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Brevard County Emergency Management

In The Spotlight at Brevard County Emergency Management

   

Aedes-aegypti-mosquito-Zika-virus

Mosquitoes spread viruses and parasites that cause diseases like chikungunya, dengue, Zika and malaria. To lessen the likelihood of seeing additional Zika cases in Brevard County, it is important to reduce the number of Aedes ​aegypti and Aedes ​albopictus mosquitoes by eliminating containers of standing water which would serve as mosquito breeding grounds.

  • Aedes aegypti and Aedes albopictus are container-breeding mosquitoes; elimination of standing water – in pots, abandoned pools, bird baths, old tires, etc. – around homes and businesses is the most effective method of control.
  • These mosquitoes are not produced in wetlands or other typical habitats – roadside ditches, retention ponds, swales -- normally associated with mosquito production.
  • Mosquito control donuts (larvicide slow release tablets) are available for purchase at home improvement stores. They assist with controlling mosquito breeding in areas of stagnant waters (bird baths, abandoned pools, etc.) and last for approximately 30 days. .
  • The Aedes aegypti and Aedes albopictus mosquitoes are daytime feeders, take cover by nightfall and do not travel far.

If you notice mosquitoes in the area, notify Brevard County Mosquito Control at 321-264-5032. When outside, wear mosquito repellent and sufficient clothing t​o prevent being bitten.

​ These websites provide additional information about Zika:
 

El Niño tornado season

This winter, due to El Niño's impacts, we expect more and stronger tornadoes than usual from January through April. Florida’s deadliest tornado outbreaks, in 1998 and 2007, occurred during El Niño years. Ensure that you have a tornado plan, and a way to receive notifications about tornado watches and warnings, as many occur during overnight hours when most people are sleeping.

  • Obtain a NOAA weather radio, and/or a cellphone app that has a tone alert to awaken you when there is a tornado watch or warning. If you have a newer cell phone that receives Amber Alerts, you will also receive Tornado Warnings if you are in the path of a tornado, but having multiple alerting methods is always recommended.
  • Determine where you and your family will take shelter in the event of a tornado: a windowless interior room on the lowest floor of a building is the safest place, unless you live in a mobile/manufactured home. If you have no windowless interior rooms, shelter in an interior hallway and shut the doors to other rooms.
  • If you live in a mobile home, see this flyer and make plans to stay in a sturdy structure (perhaps with a friend or family member) throughout a tornado watch.
  • When you take shelter from a tornado, wear a bicycle helmet or other head protection, and shoes. Take your cell phone and weather radio with you.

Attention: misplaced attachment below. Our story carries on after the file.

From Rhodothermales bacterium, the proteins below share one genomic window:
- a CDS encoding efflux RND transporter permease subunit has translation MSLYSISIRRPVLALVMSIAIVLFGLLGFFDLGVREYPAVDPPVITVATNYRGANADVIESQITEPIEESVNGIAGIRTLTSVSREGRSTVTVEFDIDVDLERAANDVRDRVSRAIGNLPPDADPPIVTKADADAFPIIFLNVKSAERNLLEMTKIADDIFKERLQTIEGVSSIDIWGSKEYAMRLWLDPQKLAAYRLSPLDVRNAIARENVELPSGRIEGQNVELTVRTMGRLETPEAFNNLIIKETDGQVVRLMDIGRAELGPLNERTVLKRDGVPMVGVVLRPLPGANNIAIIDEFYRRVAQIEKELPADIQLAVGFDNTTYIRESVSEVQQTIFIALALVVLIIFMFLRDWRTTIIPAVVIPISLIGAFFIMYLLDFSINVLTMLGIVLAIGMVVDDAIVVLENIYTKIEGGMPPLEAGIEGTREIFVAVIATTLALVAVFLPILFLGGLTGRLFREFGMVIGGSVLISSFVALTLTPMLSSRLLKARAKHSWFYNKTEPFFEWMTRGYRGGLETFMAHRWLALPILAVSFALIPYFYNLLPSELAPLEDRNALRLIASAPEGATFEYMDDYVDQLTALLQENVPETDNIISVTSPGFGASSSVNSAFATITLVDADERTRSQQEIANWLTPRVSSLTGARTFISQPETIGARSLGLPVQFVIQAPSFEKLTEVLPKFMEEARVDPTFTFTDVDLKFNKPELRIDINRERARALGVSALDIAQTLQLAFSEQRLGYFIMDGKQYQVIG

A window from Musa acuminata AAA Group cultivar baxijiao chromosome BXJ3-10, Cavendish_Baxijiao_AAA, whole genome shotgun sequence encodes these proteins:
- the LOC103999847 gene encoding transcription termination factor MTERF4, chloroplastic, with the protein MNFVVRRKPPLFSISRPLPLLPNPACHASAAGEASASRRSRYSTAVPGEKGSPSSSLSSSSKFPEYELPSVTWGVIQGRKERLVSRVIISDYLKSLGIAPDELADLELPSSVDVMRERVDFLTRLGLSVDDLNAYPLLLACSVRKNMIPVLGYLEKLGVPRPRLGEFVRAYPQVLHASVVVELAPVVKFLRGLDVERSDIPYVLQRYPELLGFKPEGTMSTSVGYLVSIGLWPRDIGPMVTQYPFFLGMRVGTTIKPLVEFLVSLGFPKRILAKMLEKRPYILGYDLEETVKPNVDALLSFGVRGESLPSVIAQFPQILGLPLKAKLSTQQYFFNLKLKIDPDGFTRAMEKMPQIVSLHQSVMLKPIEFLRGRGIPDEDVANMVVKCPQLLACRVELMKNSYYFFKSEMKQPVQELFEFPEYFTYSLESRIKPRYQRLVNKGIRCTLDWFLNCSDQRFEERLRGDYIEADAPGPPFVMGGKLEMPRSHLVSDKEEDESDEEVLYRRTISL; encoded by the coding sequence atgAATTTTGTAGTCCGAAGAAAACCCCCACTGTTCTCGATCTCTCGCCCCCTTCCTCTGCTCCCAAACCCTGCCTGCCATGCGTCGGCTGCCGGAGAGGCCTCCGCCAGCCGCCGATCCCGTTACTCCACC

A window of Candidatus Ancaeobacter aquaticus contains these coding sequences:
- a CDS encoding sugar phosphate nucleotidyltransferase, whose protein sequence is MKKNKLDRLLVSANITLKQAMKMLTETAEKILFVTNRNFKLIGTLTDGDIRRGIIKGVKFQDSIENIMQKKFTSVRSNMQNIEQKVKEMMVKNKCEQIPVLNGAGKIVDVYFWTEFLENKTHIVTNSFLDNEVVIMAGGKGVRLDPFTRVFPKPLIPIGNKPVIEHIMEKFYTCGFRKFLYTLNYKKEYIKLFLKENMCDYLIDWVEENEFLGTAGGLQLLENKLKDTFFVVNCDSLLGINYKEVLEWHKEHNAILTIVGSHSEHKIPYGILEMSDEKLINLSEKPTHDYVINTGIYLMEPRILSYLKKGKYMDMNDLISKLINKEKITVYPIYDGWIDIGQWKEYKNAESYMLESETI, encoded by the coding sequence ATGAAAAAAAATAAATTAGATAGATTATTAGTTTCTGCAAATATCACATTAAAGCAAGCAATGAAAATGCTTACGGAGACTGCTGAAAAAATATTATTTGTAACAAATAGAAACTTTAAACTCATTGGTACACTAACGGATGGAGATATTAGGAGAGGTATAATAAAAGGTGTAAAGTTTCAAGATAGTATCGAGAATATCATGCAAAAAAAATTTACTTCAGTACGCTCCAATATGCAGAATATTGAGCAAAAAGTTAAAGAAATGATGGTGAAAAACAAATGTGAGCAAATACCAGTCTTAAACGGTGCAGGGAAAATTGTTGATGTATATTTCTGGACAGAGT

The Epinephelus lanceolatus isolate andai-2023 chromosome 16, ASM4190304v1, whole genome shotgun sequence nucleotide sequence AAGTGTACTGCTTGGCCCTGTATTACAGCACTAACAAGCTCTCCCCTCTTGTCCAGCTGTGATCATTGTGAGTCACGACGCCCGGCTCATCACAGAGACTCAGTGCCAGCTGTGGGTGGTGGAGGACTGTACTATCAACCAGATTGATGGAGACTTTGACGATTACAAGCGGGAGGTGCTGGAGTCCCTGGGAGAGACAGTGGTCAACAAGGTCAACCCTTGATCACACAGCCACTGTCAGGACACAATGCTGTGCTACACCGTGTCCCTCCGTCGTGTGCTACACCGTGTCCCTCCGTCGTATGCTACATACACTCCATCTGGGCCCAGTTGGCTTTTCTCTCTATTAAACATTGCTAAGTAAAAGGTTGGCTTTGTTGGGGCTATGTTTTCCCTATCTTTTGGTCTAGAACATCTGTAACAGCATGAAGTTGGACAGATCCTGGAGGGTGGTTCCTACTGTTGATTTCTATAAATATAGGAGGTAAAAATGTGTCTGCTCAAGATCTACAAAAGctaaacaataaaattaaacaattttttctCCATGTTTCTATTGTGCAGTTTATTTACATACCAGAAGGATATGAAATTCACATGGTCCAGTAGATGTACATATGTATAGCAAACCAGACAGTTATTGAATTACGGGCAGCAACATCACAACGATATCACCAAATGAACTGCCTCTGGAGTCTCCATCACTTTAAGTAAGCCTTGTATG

Tornado Watches can last for hours, and mean that conditions are right for a tornado to occur. Tornado Warnings are issued when a tornado has been spotted by an observer or indicated on radar.

   
El Niño & Central Florida: Part 1

How will the strongest El Niño in nearly 20 years affect Central Florida this winter? We've put together a series of videos to help explain things. Part one explores El Niño and its expected impacts on the area.

Posted by US National Weather Service Melbourne Florida on Friday, November 20, 2015


Disasters

Disaster strikes anytime and anywhere. It takes many forms -- a hurricane, a tornado, a flood, a fire or a hazardous spill, an act of nature or an act of terrorism. It builds over days or weeks, or hits suddenly, without warning. Every year, millions of Americans face disaster, and its terrifying consequences. Quite often, Brevard County residents become affected by these events.
Emergency Management is an independent department of the county government, reporting to the Board of County Commissioners through the County Manager's Office.

 

Mission  

To provide Brevard County residents, businesses and industries, non-profit organizations, and local governments the education and support necessary to reduce the loss of life and human suffering; to minimize property damage; and to protect environmentally sensitive areas from all types of disasters through a comprehensive, risk-based, all-hazard emergency management program.

 

What Emergency Management Does

Brevard County Emergency Management provides communication and coordination of emergency services before and after a disaster.  Emergency Management is also responsible for a number of contingency and preparedness plans, and provides education on how to prepare for and reduce the effects of disasters.

  • Coordinates emergency operations
  • Writes and updates the County's Emergency Management Plan
  • Coordinates shelter locations and staffing
  • Performs annual compliance reviews on all Health Care Facilities' emergency plans
  • Gathers information for Fire and Law Enforcement on which businesses use and store hazardous chemicals
  • Coordinates and plans with the State Division of Emergency Management and other local emergency management agencies and organizations
  • Coordinates requests for State and Federal help following disasters
  • Coordinates and provides training and practice exercises and drills
  

Brevard County Emergency Management Office

1746 Cedar Street
Rockledge, Florida 32955
Tel: (321) 637-6670
Fax: (321) 633-1738

Director
Kimberly Prosser

 
Email Brevard County Emergency Management Director Email the Emergency Management Office
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Board of County Commissioners
2725 Judge Fran Jamieson Way  Viera, FL 32940
Tel: (321) 633-2000 or Florida Relay 1-800-955-8771
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